Low Interest Rate Loans

In today’s low interest rate environment, there is growing opportunity to reduce your tax burden by splitting income among family members. Our tax experts are able to identify such opportunities.

We were recently approached by a 65 year old client who had $40M worth of non-registered investments, earning him an annual return of $2M. He was paying $800k- in tax on this investment, leaving him with 1.2M.

Our client was also paying for his four grandchildren’s private school tuition, a grand total of $80K a year ($20K per child). Due to the fact he was paying these tuition expenses on behalf of his grandchildren, we recognized a more beneficial way in which these payments could be made. Rather than withdrawing from his personal after-tax funds, we were able to shift the amounts so that the taxes were borne by the grandchildren who had no other income.

RMT devised a plan in which a trust was set up for the direct benefit of his grandchildren. Our client then lent that trust $2M at an interest rate of 1% per annum*. The trust then turned around and invested the $2M, earning a 5% return that resulted in $100K of annual investment income. The trust pays $20K as interest to our client on the $2M, and pays the remaining $80K in school tuition.

As a results of the trust and loan, rather than paying $800K in tax, he paid only $770K in taxes on the remaining $38M in non-registered investments, including the $20K in interest earned on the loan. Each grandchild reports $20K in income in order to account for the trust paying their tuition. The grandchildren have no taxes to pay in this situation, as they had no other income.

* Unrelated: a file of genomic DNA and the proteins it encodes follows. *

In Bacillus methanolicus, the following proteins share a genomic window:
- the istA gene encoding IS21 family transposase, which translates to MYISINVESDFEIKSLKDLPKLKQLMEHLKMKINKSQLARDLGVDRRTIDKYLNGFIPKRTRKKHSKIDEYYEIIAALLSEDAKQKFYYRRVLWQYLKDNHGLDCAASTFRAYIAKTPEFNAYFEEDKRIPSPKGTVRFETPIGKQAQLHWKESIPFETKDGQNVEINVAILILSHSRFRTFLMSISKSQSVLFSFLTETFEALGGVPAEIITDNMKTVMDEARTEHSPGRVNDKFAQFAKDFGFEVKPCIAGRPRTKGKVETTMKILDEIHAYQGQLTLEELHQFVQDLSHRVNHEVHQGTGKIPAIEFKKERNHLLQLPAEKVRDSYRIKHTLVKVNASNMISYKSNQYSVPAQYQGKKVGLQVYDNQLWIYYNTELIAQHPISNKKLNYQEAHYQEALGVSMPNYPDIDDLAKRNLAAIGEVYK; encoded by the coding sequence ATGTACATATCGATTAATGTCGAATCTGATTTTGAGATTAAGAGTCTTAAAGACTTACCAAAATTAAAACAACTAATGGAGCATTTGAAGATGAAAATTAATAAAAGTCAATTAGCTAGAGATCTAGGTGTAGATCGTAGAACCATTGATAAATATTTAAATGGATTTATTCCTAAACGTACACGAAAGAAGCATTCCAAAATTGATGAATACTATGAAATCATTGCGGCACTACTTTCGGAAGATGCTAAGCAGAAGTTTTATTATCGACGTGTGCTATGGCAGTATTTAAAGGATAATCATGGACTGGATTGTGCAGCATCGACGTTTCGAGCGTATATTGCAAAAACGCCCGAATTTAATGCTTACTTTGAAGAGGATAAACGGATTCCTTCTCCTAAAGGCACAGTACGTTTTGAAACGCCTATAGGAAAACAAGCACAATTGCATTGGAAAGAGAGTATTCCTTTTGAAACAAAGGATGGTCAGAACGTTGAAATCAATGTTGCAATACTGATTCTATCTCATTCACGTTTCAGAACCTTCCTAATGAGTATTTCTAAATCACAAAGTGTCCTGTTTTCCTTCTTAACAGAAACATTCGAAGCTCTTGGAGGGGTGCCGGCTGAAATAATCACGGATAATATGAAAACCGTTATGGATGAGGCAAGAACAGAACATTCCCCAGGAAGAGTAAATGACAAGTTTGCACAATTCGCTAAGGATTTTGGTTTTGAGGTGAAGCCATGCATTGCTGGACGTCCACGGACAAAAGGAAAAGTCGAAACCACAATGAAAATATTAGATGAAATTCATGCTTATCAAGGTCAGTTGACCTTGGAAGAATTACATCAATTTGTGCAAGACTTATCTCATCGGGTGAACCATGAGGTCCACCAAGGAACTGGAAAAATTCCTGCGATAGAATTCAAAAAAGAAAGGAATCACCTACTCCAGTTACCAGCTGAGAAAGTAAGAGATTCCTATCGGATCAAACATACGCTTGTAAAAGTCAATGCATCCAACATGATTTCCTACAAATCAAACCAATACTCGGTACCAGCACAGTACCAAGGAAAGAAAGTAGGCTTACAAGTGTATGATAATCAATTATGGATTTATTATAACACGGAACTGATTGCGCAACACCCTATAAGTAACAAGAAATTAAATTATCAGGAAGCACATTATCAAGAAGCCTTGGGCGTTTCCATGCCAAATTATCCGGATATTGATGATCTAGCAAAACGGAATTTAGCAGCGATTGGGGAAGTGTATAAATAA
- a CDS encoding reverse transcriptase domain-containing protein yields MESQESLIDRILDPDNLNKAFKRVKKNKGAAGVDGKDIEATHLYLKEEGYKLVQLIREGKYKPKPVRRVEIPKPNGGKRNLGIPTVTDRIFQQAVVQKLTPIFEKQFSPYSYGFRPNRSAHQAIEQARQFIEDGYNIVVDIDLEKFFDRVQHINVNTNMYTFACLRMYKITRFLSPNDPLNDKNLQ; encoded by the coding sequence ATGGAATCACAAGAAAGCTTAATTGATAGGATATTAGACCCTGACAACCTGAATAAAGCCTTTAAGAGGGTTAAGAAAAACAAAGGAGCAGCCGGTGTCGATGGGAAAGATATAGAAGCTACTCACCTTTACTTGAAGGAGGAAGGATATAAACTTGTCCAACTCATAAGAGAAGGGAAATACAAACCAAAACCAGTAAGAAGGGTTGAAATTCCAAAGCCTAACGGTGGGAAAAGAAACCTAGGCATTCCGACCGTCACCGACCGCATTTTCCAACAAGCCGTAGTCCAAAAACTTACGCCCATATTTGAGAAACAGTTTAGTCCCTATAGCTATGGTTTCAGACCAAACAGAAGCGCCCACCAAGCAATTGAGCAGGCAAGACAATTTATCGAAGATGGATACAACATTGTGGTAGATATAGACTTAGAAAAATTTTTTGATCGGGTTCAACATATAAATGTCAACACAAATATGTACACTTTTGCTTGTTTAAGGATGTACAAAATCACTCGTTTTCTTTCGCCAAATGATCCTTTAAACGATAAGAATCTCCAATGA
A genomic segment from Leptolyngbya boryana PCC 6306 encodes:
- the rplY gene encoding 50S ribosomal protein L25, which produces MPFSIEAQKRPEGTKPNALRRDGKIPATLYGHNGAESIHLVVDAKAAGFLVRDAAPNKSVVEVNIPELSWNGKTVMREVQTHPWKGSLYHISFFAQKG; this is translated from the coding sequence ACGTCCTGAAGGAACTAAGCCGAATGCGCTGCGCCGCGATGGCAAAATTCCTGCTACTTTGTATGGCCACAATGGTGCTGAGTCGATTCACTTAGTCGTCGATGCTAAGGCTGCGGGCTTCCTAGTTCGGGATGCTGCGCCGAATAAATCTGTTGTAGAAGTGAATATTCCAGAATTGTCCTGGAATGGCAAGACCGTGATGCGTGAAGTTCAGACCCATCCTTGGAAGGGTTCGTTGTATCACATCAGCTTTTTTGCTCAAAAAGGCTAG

As a result of our set up, our client has saved $30K in taxes on an annual basis.

(*This rate is set by Canada Revenue Agency and does not vary once you make the loan)

Incorporation for Ontario Lawyers


Canada has a tax system whereby individuals can pay up to 53% tax but corporations in Ontario pay 26.5% and in some cases as low as 15.5%.  If structured correctly, lawyers can receive their partnership income inside a corporation thereby reducing their immediate tax by 27%.

As long as the money is left inside the corporation, there is no additional tax. Once the money is withdrawn, additional tax must be paid.

Another benefit to incorporation is having the opportunity to pay personal tax on the partnership income when you are in a lower tax bracket – possibly when you are retired. Therefore, instead of paying tax at the top rates, you will pay tax on the income at the middle rates.

Let’s say that you make $500K a year, and need $200K pre-tax to live on. Therefore you have $300K pre-tax to invest. If you don’t incorporate, you will pay 53% tax on $300K and have $141K to invest. If you do incorporate, you will pay 26.5% tax on the $300k and have $221k to invest. That’s an additional 80k to invest!

Further, you remove the $300K from the corporation when you retire and are in a lower tax bracket. Therefore, instead of paying 53% tax, you pay 46% (income up to $150K is taxed at this rate). This is a true tax savings of 7%.

2017 Federal Budget Highlights

After a stressful month of worry it turns out…..  no change to capital gains tax!

Tax Planning Using Private Corporations

The budget highlighted a number of private company structures that will be reviewed by the government over the next few months. It did not specifically address any changes to these structures. The strategies mentioned include;

  • Dividend sprinkling shares – These are shares often held by low-income family members and are used to get dividends into their hands.
  • Holding a passive investment portfolio inside a private corporation – These are investment corporations.
  • Converting a private corporation’s regular income into capital gain – as only one-half of capital gains are included in income it results in reduced taxes where this can be accomplished compared to withdrawing money by way of salary or dividends

Closing Tax Loopholes

The budget proposes to make a few changes to strengthen the integrity of the tax system;